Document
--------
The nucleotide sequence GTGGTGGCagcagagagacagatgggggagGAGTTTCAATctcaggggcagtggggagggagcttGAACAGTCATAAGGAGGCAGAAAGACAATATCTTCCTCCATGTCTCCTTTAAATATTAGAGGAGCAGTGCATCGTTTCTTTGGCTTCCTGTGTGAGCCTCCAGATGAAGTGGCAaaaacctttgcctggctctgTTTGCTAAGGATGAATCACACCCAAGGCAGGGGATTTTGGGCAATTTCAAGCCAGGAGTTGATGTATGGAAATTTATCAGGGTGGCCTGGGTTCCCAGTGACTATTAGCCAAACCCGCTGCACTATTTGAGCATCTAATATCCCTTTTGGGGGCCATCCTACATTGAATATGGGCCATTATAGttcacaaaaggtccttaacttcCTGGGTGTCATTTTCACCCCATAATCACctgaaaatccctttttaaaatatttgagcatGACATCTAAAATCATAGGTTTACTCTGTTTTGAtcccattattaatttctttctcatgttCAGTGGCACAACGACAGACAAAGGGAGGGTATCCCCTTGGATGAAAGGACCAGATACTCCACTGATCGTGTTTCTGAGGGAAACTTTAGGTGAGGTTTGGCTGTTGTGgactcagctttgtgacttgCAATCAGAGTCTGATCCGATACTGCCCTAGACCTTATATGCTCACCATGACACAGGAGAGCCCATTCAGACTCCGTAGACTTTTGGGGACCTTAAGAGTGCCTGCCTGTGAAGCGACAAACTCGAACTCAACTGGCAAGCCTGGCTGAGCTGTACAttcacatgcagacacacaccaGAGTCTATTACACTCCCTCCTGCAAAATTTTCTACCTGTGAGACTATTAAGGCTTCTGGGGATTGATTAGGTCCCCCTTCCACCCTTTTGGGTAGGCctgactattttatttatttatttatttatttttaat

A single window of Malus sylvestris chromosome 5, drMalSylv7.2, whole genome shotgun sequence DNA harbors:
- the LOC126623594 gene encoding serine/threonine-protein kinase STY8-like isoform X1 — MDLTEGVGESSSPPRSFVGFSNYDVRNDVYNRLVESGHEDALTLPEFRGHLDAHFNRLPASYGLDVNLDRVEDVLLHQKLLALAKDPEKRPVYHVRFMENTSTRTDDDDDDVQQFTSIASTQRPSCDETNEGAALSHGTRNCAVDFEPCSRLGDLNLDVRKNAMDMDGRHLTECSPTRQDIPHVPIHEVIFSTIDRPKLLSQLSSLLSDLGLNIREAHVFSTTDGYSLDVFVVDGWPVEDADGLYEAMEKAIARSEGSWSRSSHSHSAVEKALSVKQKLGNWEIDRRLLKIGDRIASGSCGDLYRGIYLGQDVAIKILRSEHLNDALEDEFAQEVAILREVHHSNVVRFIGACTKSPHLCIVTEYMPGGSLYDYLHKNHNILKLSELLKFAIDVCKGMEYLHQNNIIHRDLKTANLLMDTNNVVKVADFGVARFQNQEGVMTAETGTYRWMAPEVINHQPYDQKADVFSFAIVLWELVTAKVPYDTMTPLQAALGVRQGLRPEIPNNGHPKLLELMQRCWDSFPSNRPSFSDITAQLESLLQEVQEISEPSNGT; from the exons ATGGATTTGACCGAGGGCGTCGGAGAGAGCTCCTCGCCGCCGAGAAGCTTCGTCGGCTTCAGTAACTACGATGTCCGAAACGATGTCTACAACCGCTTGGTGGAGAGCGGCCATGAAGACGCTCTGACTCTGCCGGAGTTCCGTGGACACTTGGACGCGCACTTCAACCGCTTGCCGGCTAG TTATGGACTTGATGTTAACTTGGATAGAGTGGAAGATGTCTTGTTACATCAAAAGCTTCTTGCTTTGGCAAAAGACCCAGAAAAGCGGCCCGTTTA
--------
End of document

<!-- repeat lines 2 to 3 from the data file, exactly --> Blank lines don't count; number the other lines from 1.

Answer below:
A single window of Malus sylvestris chromosome 5, drMalSylv7.2, whole genome shotgun sequence DNA harbors:
- the LOC126623594 gene encoding serine/threonine-protein kinase STY8-like isoform X1 — MDLTEGVGESSSPPRSFVGFSNYDVRNDVYNRLVESGHEDALTLPEFRGHLDAHFNRLPASYGLDVNLDRVEDVLLHQKLLALAKDPEKRPVYHVRFMENTSTRTDDDDDDVQQFTSIASTQRPSCDETNEGAALSHGTRNCAVDFEPCSRLGDLNLDVRKNAMDMDGRHLTECSPTRQDIPHVPIHEVIFSTIDRPKLLSQLSSLLSDLGLNIREAHVFSTTDGYSLDVFVVDGWPVEDADGLYEAMEKAIARSEGSWSRSSHSHSAVEKALSVKQKLGNWEIDRRLLKIGDRIASGSCGDLYRGIYLGQDVAIKILRSEHLNDALEDEFAQEVAILREVHHSNVVRFIGACTKSPHLCIVTEYMPGGSLYDYLHKNHNILKLSELLKFAIDVCKGMEYLHQNNIIHRDLKTANLLMDTNNVVKVADFGVARFQNQEGVMTAETGTYRWMAPEVINHQPYDQKADVFSFAIVLWELVTAKVPYDTMTPLQAALGVRQGLRPEIPNNGHPKLLELMQRCWDSFPSNRPSFSDITAQLESLLQEVQEISEPSNGT; from the exons ATGGATTTGACCGAGGGCGTCGGAGAGAGCTCCTCGCCGCCGAGAAGCTTCGTCGGCTTCAGTAACTACGATGTCCGAAACGATGTCTACAACCGCTTGGTGGAGAGCGGCCATGAAGACGCTCTGACTCTGCCGGAGTTCCGTGGACACTTGGACGCGCACTTCAACCGCTTGCCGGCTAG TTATGGACTTGATGTTAACTTGGATAGAGTGGAAGATGTCTTGTTACATCAAAAGCTTCTTGCTTTGGCAAAAGACCCAGAAAAGCGGCCCGTTTA